by Nick Riley and the Innovations team

Some of the most recognizable brands in pop culture today are ripped straight from the pages of comic books. Comic book properties dominate film and television, from the Marvel Cinematic Universe to The Walking Dead. Show anyone around the world the logo for Superman, Batman, or Spider-Man, and odds are, they can tell you who it belongs to in a heartbeat. That’s the kind of recognition brands dream of.

Since it’s National Comic Book Day – and a huge nerd is in charge of our social media – we polled the office for their favorite comic book characters.


This will date me, but my favorite comic book character is Terry McGinnis, Batman, from Batman Beyond. It came out my freshman year of high school, and I remember going to Wallace Newsstand (in Kingsport, Tennessee, my hometown) to get every issue.  It was so much darker than the original Batman comics and I was obsessed with the artwork. They made a TV series out of it that I was never a fan of. I want Warner Brothers DC to cast Michael Keaton as old Bruce Wayne and have Tim Burton direct a new Batman Beyond series of films (this could save DC the humiliation of the Zack Snyder series). I mean, just look at the artwork. Amazing.

Terry McGinnis of Batman Beyond




Batman. Always Batman.


I only briefly got into comics when I was a kid, but I’d have to say Superman since he was a pretty important part of my upbringing (being from Metropolis, that is).


Green Arrow. Why? Because Green Arrow is the underdog, the archetypal layman in the world of God-like monstrosities of men. Oh, so is Batman, you say? Nay friend. Nay. Batman perhaps once was the underdog of old, but through his own cunning guile and the deus ex machina of comic writers, Batman has overcome what it means to be human. He has achieved a Batman-branded form of enlightenment – always calm, always cool, always in the right. The writers have universally equated ‘peak human excellence’ to ‘perfect person inside and out,’ which drives Batman to be dull. It is his villains that keep you reading, not the character himself.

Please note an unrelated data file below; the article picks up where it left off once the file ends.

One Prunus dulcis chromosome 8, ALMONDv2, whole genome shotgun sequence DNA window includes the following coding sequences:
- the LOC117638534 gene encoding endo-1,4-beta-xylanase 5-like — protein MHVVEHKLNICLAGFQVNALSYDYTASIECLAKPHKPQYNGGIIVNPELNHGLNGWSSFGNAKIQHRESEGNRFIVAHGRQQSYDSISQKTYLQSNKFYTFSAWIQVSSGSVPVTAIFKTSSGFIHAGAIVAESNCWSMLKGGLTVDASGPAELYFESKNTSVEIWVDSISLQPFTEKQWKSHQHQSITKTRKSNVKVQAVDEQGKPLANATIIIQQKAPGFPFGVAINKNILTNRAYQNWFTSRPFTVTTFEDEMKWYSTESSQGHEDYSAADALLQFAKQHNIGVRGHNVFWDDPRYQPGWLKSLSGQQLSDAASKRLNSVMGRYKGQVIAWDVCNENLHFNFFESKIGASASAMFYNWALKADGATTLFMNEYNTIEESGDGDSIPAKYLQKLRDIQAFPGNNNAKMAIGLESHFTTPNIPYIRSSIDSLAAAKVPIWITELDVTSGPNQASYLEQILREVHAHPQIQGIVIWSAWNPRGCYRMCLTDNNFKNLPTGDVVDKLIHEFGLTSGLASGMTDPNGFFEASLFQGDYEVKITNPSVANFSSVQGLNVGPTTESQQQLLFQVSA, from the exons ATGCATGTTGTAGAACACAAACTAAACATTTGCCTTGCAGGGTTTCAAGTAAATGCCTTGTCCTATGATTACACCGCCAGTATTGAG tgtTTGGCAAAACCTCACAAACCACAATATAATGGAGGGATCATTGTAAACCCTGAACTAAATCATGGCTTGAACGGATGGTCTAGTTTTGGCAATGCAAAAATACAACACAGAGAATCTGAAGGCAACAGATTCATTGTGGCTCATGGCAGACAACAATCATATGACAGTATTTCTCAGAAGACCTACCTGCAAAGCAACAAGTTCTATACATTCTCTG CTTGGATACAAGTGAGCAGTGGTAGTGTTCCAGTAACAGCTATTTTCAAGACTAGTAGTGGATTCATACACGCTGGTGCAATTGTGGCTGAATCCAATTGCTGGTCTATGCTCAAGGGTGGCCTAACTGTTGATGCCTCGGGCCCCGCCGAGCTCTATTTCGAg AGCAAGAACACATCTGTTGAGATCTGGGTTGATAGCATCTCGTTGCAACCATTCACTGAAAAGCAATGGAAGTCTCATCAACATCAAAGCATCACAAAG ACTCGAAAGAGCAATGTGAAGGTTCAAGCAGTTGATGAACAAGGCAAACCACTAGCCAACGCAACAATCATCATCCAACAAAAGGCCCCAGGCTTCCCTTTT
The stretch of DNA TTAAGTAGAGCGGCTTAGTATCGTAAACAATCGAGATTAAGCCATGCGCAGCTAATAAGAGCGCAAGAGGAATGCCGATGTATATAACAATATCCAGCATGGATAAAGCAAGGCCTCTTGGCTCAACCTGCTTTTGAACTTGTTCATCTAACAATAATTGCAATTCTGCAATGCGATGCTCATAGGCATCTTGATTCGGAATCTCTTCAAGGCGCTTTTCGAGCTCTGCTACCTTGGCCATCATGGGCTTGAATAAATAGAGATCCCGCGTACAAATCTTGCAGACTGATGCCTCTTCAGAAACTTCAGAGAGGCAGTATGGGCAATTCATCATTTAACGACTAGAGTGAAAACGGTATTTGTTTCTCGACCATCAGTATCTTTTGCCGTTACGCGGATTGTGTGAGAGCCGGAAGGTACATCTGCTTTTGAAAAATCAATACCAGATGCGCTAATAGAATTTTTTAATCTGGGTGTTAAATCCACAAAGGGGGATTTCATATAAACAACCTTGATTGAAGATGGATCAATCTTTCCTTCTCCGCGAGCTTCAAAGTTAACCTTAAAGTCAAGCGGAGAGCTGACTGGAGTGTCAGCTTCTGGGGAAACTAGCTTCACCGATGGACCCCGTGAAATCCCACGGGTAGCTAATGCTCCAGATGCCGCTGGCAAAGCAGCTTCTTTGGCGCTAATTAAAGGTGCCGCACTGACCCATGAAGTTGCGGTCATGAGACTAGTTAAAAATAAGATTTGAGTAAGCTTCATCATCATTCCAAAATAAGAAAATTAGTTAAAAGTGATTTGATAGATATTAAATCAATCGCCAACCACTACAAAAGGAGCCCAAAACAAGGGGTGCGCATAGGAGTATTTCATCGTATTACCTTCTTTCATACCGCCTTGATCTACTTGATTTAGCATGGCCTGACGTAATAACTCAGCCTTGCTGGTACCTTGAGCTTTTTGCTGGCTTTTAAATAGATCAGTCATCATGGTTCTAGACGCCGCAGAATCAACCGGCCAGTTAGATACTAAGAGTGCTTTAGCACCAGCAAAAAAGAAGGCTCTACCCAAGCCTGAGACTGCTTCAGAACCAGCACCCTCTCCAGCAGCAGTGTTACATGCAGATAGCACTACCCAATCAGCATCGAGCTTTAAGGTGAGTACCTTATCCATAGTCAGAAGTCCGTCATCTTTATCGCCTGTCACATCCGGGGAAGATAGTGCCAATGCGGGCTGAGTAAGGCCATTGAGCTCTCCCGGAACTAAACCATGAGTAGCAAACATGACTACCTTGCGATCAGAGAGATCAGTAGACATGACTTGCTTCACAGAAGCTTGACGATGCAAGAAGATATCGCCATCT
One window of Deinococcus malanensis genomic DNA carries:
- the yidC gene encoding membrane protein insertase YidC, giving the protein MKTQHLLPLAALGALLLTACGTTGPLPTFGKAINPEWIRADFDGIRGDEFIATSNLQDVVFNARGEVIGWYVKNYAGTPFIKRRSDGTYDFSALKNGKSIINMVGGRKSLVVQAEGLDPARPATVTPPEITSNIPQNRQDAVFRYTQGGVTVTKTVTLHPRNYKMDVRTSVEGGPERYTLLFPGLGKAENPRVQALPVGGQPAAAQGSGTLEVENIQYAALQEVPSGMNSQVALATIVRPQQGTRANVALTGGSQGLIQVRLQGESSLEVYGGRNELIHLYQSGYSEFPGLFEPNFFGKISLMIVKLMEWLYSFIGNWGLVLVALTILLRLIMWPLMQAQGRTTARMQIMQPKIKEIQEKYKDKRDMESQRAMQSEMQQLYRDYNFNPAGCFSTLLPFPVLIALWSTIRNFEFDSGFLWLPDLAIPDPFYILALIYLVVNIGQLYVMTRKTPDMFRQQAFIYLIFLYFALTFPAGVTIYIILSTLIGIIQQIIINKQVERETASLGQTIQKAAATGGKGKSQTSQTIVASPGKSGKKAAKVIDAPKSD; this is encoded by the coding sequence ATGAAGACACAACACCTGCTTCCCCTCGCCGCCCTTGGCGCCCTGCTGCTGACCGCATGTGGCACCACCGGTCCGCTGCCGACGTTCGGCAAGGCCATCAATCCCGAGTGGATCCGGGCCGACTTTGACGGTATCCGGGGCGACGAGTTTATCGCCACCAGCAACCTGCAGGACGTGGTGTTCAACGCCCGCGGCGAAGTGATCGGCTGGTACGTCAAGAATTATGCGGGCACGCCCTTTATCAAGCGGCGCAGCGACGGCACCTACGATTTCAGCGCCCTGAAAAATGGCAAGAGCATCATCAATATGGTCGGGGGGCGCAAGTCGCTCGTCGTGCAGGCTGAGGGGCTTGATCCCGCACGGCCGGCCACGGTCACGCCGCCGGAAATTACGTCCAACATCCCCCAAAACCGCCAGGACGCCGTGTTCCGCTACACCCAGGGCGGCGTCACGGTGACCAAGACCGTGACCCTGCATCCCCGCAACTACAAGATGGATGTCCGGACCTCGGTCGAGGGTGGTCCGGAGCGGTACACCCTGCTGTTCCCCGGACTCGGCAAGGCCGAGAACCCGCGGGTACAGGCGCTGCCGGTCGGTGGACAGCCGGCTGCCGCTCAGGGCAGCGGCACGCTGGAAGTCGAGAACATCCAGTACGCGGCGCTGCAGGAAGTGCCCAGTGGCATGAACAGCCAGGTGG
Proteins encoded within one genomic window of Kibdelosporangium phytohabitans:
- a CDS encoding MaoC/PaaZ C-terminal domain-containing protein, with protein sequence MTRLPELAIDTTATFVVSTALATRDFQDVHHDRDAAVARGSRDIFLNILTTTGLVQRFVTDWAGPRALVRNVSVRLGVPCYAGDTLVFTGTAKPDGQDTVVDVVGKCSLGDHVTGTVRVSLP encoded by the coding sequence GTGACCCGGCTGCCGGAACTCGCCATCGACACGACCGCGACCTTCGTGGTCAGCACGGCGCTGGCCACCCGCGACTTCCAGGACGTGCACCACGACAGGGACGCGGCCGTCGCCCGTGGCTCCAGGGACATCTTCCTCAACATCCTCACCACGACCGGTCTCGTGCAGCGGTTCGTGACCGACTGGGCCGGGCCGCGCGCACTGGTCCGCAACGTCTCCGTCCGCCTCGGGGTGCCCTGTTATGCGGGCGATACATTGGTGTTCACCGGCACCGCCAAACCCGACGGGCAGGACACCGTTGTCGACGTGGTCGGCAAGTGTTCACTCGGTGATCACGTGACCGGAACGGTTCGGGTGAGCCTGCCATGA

Green Arrow, though, has not become the ‘ideal,’ nor would it suit him. He barely has a functioning rogues’ gallery. He has the same human physical deficiencies as Batman, but since 1941 Green Arrow – or more importantly, his writers – have not taken away the uniquely human deficiencies that define Oliver Queen. He is a bad father. He is a failed mentor. His love life is generally in shambles. Through it all, he dives into being a superhero (and not even a superbly effective one relative to the world he lives in). He runs away from the mess of his own life by running toward saving the world. The mantle, Green Arrow, is his survival. It is his escape. Just like comics are for the ones reading it.

You’re welcome and good day.




Doctor Doom: the best part not only of the Fantastic Four’s mythology, but of the Marvel Universe itself. He speaks to me on a spiritual level as the ultimate jack-of-all-trades. A scientist to rival Reed Richards, a sorcerer to rival Doctor Strange, an engineer to rival Tony Stark, and a successful king and world leader to boot. He’s overpowered celestial beings through sheer willpower. He’s reshaped the universe in his own image. He’s literally been to Hell and back, and beaten the armies of the damned single-handedly.

And yet for all that, he’s still sympathetic. His motivations are understandable, even if we don’t agree with his methods. Who among us isn’t occasionally touched by envy? Who doesn’t want to save their loved ones? Who doesn’t think things would be better if we were just in charge, every now and then? Doom is both our worst and best selves writ large, in all our melodramatic glory. Deeply flawed and morally reprehensible, we can’t help but see some of ourselves in him.

And who else but Doom could drop this line: “I was a god… I found it… beneath me.”

Dr. Doom


I’m bad at comics, but I watched Deadpool this weekend.